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May 142009

Green Right Now Reports:

In a study released Tuesday by the Journal of the National Cancer Institute, researchers report that they have found a continuing “possible link” between formaldehyde exposure and death from cancers of the blood and lymphatic system among workers exposed to the chemical.

The report is part of an ongoing study of industrial workers in plants making formaldehyde products.

“Since the 1980s, NCI has studied cancer deaths among a group of 25,619 workers, predominately white males, who were employed before 1966 in 10 industrial plants that produced formaldehyde and formaldehyde resin and that used the chemical to produce molded-plastic products, decorative laminates, photographic film, or plywood,” according to the NCI release.

These workers show a higher susceptibility to certain cancers, especially among workers with high exposure to the chemical, researchers say.

“Workers with the highest peak exposures had a 37 percent increased risk of death compared to those with the lowest level of peak exposures. This represents an excess risk of death from several specific cancers, including Hodgkin’s lymphoma, multiple myeloma, and myeloid leukemia – the type most often associated with chemical exposure,” the NCI release noted.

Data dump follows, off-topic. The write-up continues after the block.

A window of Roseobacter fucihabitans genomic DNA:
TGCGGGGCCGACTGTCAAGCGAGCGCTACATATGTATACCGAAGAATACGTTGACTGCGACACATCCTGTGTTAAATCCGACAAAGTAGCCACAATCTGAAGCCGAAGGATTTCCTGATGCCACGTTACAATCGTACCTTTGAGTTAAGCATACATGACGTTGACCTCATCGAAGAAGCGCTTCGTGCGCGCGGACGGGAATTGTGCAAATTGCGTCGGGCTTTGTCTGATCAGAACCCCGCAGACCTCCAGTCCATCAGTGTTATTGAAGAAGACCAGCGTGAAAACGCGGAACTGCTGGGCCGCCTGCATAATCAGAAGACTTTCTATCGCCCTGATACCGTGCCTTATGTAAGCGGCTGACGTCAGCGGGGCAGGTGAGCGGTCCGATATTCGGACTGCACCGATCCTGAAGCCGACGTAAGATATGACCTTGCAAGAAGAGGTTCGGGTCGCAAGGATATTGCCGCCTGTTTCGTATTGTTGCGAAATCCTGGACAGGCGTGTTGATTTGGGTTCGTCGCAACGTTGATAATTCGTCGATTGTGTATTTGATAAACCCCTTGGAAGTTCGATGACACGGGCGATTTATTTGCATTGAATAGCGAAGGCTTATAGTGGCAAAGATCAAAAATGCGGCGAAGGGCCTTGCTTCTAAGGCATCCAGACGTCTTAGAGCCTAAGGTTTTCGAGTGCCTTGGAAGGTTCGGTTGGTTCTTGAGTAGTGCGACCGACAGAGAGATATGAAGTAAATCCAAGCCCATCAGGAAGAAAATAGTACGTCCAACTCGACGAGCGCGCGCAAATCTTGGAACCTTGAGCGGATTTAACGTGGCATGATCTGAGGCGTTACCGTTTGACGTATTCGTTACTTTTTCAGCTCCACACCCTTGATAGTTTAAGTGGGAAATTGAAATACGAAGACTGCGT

Researchers called the findings “not definitive” but “consistent” with previous work showing a relationship between formaldehyde and cancers of the blood and lymphatic system.

Analysis of the same group of workers has shown that the risk of death from myeloid leukemia, for instance, was 78 percent higher among industrial workers with the highest peak exposures compared to those with the lowest peak exposures (though the risk has been declining over time, possibly due to “chance” or due to the risk of developing the cancer peaking relatively soon after exposure).

The Formaldehyde Council disputed the study, noting that the researchers’ concession that the cancer link was not “definitive.” The industry group asserted that  “the rate of leukemia in the study group is no different than that in the U.S. population” and called for more research into the health effects of formaldehyde by the National Academy of Sciences.

Formaldehyde is found in pressed wood products used in construction, cabinetry, insulation, disinfectants and in some beauty products, where it turns up as a preservative.

It remains unclear whether routine household exposure to the chemical would raise anyone’s risk of contracting cancer. But advocacy groups concerned about the build-up of many chemicals in the body advise consumers to be aware of formaldehyde in products and to wear gloves when using disinfectants or cleaners containing the product.

The Campaign for Safe Cosmetics recently found a small amount of formaldehyde in baby products, which has triggered a bill in Congress called the Safe Baby Products Act that would ban the chemical in such consumer items.